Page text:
2. On Bayesian Testing of Additive Conjoint Measurement Axioms Using Synthetic Likelihood.

    Science.gov (United States)

    Karabatsos, George

    2018-06-01

    This article introduces a Bayesian method for testing the axioms of additive conjoint measurement. The method is based on an importance sampling algorithm that performs likelihood-free, approximate Bayesian inference using a synthetic likelihood to overcome the analytical intractability of this testing problem. This new method improves upon previous methods because it provides an omnibus test of the entire hierarchy of cancellation axioms, beyond double cancellation. It does so while accounting for the posterior uncertainty that is inherent in the empirical orderings that are implied by these axioms, together. The new method is illustrated through a test of the cancellation axioms on a classic survey data set, and through the analysis of simulated data.

  3. Planck 2015 results. XI. CMB power spectra, likelihoods, and robustness of parameters

    CERN Document Server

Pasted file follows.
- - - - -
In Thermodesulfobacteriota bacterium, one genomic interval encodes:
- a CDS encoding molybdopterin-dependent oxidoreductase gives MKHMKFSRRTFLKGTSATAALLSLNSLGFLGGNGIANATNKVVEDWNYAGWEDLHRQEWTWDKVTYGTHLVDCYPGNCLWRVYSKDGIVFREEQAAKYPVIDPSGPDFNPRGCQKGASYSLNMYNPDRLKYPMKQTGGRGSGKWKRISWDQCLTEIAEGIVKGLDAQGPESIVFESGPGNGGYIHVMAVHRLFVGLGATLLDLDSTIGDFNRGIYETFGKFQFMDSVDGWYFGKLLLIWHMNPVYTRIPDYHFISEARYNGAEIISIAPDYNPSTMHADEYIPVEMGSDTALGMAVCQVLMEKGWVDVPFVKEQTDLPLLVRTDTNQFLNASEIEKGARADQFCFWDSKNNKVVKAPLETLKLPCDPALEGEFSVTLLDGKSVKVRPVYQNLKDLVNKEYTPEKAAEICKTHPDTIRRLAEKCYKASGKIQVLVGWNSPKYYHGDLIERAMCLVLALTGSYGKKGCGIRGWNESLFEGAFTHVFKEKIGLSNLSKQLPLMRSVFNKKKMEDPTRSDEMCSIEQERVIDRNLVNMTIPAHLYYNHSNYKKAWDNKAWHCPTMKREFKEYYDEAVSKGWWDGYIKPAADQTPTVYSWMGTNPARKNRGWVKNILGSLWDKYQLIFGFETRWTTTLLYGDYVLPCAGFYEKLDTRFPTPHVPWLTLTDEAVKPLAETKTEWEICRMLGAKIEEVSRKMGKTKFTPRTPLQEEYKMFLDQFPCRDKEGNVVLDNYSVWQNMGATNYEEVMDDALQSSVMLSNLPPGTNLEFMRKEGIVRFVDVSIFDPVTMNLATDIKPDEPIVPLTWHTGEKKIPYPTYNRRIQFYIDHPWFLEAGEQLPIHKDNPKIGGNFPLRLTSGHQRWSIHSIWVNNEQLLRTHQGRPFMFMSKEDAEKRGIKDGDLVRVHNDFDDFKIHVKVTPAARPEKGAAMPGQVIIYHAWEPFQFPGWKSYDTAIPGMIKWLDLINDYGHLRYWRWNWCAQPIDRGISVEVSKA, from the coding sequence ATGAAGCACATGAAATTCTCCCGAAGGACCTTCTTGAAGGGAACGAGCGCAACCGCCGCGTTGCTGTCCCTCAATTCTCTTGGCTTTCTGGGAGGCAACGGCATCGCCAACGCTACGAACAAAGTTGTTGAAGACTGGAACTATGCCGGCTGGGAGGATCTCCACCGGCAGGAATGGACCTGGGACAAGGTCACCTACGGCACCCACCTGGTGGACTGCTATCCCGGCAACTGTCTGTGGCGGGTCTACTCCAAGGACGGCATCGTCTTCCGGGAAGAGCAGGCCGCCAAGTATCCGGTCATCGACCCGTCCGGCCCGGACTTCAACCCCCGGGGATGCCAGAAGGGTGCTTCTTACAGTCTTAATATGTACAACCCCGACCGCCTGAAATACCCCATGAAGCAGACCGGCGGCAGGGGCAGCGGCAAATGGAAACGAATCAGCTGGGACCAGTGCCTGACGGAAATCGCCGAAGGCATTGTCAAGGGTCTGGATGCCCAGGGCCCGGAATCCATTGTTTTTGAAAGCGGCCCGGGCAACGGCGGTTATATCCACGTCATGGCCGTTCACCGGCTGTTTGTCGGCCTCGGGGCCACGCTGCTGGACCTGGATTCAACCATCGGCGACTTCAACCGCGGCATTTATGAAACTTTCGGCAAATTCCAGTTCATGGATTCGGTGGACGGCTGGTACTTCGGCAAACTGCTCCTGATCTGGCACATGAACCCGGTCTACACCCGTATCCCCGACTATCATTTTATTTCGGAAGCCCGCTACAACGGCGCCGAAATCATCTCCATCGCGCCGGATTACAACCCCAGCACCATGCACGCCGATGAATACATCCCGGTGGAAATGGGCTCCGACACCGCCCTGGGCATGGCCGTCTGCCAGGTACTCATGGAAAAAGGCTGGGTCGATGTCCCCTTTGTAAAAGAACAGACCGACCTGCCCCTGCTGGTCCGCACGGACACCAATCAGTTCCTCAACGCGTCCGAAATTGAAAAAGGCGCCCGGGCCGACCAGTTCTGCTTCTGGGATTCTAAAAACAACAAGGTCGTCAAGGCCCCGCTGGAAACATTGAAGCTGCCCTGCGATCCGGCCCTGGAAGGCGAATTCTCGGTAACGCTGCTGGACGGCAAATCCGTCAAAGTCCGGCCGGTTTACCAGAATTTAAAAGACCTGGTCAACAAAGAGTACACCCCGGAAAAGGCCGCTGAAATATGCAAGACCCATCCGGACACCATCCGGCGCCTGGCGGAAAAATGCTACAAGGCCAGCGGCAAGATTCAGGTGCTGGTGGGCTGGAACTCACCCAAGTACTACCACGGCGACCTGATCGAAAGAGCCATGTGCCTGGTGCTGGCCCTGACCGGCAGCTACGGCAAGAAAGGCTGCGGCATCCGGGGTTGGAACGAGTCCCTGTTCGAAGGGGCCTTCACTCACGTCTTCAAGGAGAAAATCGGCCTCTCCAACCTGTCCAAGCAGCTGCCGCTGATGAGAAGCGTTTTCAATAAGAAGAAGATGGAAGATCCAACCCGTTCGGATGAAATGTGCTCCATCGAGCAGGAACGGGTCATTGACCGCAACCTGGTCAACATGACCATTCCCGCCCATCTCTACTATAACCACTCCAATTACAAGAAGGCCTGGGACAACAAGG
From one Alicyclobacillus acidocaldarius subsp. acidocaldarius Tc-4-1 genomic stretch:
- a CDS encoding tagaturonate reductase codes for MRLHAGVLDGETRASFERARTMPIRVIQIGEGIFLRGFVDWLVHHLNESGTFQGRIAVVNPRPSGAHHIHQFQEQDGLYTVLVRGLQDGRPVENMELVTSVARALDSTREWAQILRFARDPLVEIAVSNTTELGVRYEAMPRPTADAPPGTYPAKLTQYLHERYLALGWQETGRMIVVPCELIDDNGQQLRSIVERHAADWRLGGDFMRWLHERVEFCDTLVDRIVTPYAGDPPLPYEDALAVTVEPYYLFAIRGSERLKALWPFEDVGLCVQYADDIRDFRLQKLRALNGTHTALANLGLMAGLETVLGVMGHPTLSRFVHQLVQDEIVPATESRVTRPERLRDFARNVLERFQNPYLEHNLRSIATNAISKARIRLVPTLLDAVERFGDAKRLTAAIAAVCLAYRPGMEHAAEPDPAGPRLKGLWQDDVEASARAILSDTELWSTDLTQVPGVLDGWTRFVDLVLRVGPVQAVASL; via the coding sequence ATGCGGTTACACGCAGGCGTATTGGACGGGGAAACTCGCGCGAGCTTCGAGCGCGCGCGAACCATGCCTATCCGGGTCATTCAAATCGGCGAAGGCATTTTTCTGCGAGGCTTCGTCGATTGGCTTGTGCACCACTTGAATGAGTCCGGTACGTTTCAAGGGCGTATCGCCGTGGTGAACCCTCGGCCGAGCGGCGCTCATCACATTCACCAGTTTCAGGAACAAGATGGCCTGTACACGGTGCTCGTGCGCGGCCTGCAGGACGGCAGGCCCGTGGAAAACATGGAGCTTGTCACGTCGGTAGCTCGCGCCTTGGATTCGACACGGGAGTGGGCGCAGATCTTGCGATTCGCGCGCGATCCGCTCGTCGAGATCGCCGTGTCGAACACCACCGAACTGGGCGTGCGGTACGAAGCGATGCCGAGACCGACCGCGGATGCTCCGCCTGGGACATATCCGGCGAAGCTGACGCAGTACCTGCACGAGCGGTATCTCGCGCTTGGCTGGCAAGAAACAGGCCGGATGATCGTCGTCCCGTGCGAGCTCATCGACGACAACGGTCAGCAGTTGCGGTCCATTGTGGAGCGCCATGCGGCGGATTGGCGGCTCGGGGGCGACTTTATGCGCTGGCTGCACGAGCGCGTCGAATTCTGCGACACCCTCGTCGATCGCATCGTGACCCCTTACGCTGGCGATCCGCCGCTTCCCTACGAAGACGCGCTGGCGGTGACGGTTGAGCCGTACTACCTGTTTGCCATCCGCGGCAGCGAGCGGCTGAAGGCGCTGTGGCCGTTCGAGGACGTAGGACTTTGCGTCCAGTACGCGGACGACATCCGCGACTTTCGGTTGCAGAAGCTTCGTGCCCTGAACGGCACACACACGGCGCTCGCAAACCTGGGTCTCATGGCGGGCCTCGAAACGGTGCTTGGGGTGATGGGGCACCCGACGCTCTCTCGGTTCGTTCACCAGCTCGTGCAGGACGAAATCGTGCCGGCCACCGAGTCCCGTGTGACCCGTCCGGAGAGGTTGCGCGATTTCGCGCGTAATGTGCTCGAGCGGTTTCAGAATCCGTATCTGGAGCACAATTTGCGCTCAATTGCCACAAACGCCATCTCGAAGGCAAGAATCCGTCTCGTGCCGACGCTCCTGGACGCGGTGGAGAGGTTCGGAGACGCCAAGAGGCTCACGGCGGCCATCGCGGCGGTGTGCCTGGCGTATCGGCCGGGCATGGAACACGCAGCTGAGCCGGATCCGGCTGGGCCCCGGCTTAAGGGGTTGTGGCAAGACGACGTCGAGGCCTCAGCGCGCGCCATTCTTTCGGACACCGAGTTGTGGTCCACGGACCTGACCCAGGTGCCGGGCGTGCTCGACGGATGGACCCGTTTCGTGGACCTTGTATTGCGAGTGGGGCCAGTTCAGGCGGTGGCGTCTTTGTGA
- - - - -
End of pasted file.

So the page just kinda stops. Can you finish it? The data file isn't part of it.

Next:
Aghanim, N.; Ashdown, M.; Aumont, J.; Baccigalupi, C.; Banday, A.J.; Barreiro, R.B.; Bartlett, J.G.; Bartolo, N.; Battaner, E.; Benabed, K.; Benoit, A.; Benoit-Levy, A.; Bernard, J.P.; Bersanelli, M.; Bielewicz, P.; Bock, J.J.; Bonaldi, A.; Bonavera, L.; Bond, J.R.; Borrill, J.; Bouchet, F.R.; Boulanger, F.; Bucher, M.; Burigana, C.; Butler, R.C.; Calabrese, E.; Cardoso, J.F.; Catalano, A.; Challinor, A.; Chiang, H.C.; Christensen, P.R.; Clements, D.L.; Colombo, L.P.L.; Combet, C.; Coulais, A.; Crill, B.P.; Curto, A.; Cuttaia, F.; Danese, L.; Davies, R.D.; Davis, R.J.; de Bernardis, P.; de Rosa, A.; de Zotti, G.; Delabrouille, J.; Desert, F.X.; Di Valentino, E.; Dickinson, C.; Diego, J.M.; Dolag, K.; Dole, H.; Donzelli, S.; Dore, O.; Douspis, M.; Ducout, A.; Dunkley, J.; Dupac, X.; Efstathiou, G.; Elsner, F.; Ensslin, T.A.; Eriksen, H.K.; Fergusson, J.; Finelli, F.; Forni, O.; Frailis, M.; Fraisse, A.A.; Franceschi, E.; Frejsel, A.; Galeotta, S.; Galli, S.; Ganga, K.; Gauthier, C.; Gerbino, M.; Giard, M.; Gjerlow, E.; Gonzalez-Nuevo, J.; Gorski, K.M.; Gratton, S.; Gregorio, A.; Gruppuso, A.; Gudmundsson, J.E.; Hamann, J.; Hansen, F.K.; Harrison, D.L.; Helou, G.; Henrot-Versille, S.; Hernandez-Monteagudo, C.; Herranz, D.; Hildebrandt, S.R.; Hivon, E.; Holmes, W.A.; Hornstrup, A.; Huffenberger, K.M.; Hurier, G.; Jaffe, A.H.; Jones, W.C.; Juvela, M.; Keihanen, E.; Keskitalo, R.; Kiiveri, K.; Knoche, J.; Knox, L.; Kunz, M.; Kurki-Suonio, H.; Lagache, G.; Lahteenmaki, A.; Lamarre, J.M.; Lasenby, A.; Lattanzi, M.; Lawrence, C.R.; Le Jeune, M.; Leonardi, R.; Lesgourgues, J.; Levrier, F.; Lewis, A.; Liguori, M.; Lilje, P.B.; Lilley, M.; Linden-Vornle, M.; Lindholm, V.; Lopez-Caniego, M.; Macias-Perez, J.F.; Maffei, B.; Maggio, G.; Maino, D.; Mandolesi, N.; Mangilli, A.; Maris, M.; Martin, P.G.; Martinez-Gonzalez, E.; Masi, S.; Matarrese, S.; Meinhold, P.R.; Melchiorri, A.; Migliaccio, M.; Millea, M.; Miville-Deschenes, M.A.; Moneti, A.; Montier, L.; Morgante, G.; Mortlock, D.; Munshi, D.; Murphy, J.A.; Narimani, A.; Naselsky, P.; Nati, F.; Natoli, P.; Noviello, F.; Novikov, D.; Novikov, I.; Oxborrow, C.A.; Paci, F.; Pagano, L.; Pajot, F.; Paoletti, D.; Partridge, B.; Pasian, F.; Patanchon, G.; Pearson, T.J.; Perdereau, O.; Perotto, L.; Pettorino, V.; Piacentini, F.; Piat, M.; Pierpaoli, E.; Pietrobon, D.; Plaszczynski, S.; Pointecouteau, E.; Polenta, G.; Ponthieu, N.; Pratt, G.W.; Prunet, S.; Puget, J.L.; Rachen, J.P.; Reinecke, M.; Remazeilles, M.; Renault, C.; Renzi, A.; Ristorcelli, I.; Rocha, G.; Rossetti, M.; Roudier, G.; d'Orfeuil, B.Rouille; Rubino-Martin, J.A.; Rusholme, B.; Salvati, L.; Sandri, M.; Santos, D.; Savelainen, M.; Savini, G.; Scott, D.; Serra, P.; Spencer, L.D.; Spinelli, M.; Stolyarov, V.; Stompor, R.; Sunyaev, R.; Sutton, D.; Suur-Uski, A.S.; Sygnet, J.F.; Tauber, J.A.; Terenzi, L.; Toffolatti, L.; Tomasi, M.; Tristram, M.; Trombetti, T.; Tucci, M.; Tuovinen, J.; Umana, G.; Valenziano, L.; Valiviita, J.; Van Tent, B.; Vielva, P.; Villa, F.; Wade, L.A.; Wandelt, B.D.; Wehus, I.K.; Yvon, D.; Zacchei, A.; Zonca, A.